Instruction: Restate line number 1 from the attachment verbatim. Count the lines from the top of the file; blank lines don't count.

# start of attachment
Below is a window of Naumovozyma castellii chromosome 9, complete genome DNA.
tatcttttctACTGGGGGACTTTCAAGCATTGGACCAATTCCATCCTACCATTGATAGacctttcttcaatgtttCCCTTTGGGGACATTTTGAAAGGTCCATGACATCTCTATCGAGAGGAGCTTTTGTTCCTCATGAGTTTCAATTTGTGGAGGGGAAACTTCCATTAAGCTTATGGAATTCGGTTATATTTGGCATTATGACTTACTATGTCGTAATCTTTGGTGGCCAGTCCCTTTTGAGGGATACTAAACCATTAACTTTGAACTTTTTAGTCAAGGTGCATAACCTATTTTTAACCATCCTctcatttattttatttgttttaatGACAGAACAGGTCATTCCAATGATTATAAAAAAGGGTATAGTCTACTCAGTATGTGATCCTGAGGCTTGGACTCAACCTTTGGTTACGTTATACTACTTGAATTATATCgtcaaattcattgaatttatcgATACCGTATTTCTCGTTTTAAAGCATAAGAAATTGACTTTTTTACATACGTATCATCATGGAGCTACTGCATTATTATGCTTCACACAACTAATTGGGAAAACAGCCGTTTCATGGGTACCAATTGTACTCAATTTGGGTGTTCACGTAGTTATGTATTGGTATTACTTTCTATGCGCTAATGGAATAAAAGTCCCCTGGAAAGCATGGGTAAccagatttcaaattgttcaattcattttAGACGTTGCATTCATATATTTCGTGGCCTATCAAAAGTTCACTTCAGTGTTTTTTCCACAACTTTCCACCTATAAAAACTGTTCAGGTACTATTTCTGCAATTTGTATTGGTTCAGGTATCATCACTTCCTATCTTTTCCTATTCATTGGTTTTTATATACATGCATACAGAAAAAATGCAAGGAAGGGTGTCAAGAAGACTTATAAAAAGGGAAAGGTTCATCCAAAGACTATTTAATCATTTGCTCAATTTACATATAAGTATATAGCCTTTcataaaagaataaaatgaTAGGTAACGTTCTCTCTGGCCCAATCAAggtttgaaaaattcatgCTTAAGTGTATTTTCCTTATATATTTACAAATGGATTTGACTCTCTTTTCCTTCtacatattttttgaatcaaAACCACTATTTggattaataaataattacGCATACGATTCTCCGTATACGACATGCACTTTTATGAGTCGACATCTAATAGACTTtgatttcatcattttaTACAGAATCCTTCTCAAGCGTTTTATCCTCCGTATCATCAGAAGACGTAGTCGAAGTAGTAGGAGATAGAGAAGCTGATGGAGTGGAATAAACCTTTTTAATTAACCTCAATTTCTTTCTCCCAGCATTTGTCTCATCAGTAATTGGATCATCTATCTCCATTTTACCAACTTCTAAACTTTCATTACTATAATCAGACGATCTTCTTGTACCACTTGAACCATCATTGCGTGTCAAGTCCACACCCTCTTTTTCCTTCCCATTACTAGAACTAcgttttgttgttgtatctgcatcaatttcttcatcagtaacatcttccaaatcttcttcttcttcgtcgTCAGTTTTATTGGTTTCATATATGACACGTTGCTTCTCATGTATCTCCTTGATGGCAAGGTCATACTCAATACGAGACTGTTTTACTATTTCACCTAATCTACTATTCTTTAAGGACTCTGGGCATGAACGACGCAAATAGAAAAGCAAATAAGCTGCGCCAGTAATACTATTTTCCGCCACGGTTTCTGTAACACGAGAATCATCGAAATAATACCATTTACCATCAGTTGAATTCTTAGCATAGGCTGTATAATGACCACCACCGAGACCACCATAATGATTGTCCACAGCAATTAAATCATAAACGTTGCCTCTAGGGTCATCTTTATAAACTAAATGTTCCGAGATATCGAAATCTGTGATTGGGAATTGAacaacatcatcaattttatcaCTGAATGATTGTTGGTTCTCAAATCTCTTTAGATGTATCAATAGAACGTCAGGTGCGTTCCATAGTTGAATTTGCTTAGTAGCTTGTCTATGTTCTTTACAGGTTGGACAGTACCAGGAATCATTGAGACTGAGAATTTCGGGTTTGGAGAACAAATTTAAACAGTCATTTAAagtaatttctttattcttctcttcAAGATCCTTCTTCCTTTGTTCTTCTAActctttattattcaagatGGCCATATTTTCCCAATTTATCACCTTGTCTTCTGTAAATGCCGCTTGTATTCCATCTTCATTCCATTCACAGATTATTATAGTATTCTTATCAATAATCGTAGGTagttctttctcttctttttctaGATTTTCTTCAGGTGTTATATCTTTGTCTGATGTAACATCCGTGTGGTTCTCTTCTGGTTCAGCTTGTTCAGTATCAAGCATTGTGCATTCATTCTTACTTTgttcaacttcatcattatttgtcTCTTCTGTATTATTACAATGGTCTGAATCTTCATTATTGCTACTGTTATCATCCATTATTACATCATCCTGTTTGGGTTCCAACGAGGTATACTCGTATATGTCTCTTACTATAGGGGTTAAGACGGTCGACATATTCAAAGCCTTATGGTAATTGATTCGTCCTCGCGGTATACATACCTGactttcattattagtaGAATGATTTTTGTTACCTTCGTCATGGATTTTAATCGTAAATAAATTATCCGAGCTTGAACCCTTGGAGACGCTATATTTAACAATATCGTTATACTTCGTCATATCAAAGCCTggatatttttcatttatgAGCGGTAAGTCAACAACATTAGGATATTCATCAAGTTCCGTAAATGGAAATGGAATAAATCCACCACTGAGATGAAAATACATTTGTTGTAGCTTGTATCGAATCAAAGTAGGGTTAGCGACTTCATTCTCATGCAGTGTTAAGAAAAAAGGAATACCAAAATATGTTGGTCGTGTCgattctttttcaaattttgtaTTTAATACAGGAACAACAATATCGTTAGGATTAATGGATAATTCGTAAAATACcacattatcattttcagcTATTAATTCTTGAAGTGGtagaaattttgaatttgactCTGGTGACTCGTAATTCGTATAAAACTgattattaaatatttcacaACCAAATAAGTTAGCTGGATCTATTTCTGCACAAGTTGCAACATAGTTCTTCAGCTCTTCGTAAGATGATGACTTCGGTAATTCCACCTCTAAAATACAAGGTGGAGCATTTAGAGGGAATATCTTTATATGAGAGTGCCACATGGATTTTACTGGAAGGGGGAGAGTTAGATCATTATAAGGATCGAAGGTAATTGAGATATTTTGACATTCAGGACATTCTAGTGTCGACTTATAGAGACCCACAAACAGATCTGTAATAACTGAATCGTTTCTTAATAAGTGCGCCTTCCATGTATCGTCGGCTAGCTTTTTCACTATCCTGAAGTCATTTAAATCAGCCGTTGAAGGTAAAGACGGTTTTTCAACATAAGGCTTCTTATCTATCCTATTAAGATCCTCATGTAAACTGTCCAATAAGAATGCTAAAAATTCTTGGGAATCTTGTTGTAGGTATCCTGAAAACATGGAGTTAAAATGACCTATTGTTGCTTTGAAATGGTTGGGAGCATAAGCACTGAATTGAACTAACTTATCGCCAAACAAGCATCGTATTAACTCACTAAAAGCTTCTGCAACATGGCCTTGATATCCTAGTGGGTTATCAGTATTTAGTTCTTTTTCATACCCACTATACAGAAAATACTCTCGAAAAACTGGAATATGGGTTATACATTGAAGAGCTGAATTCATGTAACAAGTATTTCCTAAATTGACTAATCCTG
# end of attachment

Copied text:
Below is a window of Naumovozyma castellii chromosome 9, complete genome DNA.